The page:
How we see colors
Biology

Colors That We See . . .

Photo by Greyson Joralemon on Unsplash
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Few years ago, in a weekend I was little upset as my daughter couldn’t recognize the colors that I have taught. It seems nothing to worry as she was just three years old. But it was not that simple for a father to accept, as she is normal and very keen in learning other things. This made me unrest for few weeks and I had a reasonable doubt, whether she could recognize the colors. This made me mad few days and I was seeking a way to identify. “Can she see the colors that I see ?” was the my first question. Secondly, “Does calling a color with the same name implies that we both see the same?”. What happens if she sees my Red as Blue, but still calling red, as I have taught her as red.

It made me to think in another way. As I call the color, as same as the color that you call, does not imply that both of us see the same color. It is easy to digest that the red that you see may be little different than the red that I see, but it’s hard to believe that the red that you see being blue for another. Ultimately, in day to day life no one cares about what you see, but all we call an object as the same color as we were taught to call as.

Let me explain how it works……

We all have sensors, called photoreceptors or color sensitive cone cells, back of our eyes, that turns light (electromagnetic waves) into electrical signal by facilitating to perceive colors by detecting the frequency of the electromagnetic wave. We have many different kinds of these cone cells, and most people have three different photoreceptors for coloured light, which are sensitive to blue, green and red respectively. These three types of photoreceptors allow us to perceive full range of colors. It is actually more accurate, if I say that these photoreceptors are sensitive for short (blue), medium (green) and long (red) wavelengths of visible light.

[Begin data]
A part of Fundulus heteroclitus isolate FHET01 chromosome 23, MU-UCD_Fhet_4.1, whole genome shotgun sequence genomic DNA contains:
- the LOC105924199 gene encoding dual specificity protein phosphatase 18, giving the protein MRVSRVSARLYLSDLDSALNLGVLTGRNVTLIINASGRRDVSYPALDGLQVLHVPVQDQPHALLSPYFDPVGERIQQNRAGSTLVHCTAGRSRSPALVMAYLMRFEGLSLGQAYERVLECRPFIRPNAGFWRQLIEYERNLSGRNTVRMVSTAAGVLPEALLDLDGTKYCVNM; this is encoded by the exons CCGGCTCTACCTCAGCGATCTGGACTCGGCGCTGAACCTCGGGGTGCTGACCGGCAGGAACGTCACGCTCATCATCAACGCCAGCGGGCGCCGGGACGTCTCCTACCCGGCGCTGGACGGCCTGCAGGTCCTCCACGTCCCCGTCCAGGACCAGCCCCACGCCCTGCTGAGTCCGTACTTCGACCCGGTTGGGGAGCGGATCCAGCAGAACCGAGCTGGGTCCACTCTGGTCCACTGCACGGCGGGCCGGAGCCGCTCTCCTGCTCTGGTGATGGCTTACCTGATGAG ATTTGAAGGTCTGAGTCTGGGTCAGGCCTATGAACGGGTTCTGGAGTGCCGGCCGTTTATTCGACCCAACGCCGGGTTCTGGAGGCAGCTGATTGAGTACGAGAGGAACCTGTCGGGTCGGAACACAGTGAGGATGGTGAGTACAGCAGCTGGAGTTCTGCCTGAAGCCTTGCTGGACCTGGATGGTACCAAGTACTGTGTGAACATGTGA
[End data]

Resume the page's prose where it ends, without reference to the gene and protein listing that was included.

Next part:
Color Frequency

Source: https://goo.gl/images/3fKRU1

So that, what is sensed is wavelengths rather than colors. This allows someone to raise a reasonable question that, as our eye distinguish wavelengths (rather than colors), should it be interpreted by my brain as exactly same as your brain. We know only little about our brain, and there is no way for me to see what you really see. For an example let us select two individuals with healthy vision. So that they can recognize colors as any human expected to be. But I am not sure about a way to gurant the red of one is not blue of the other or completely something else that the other even cannot imagine.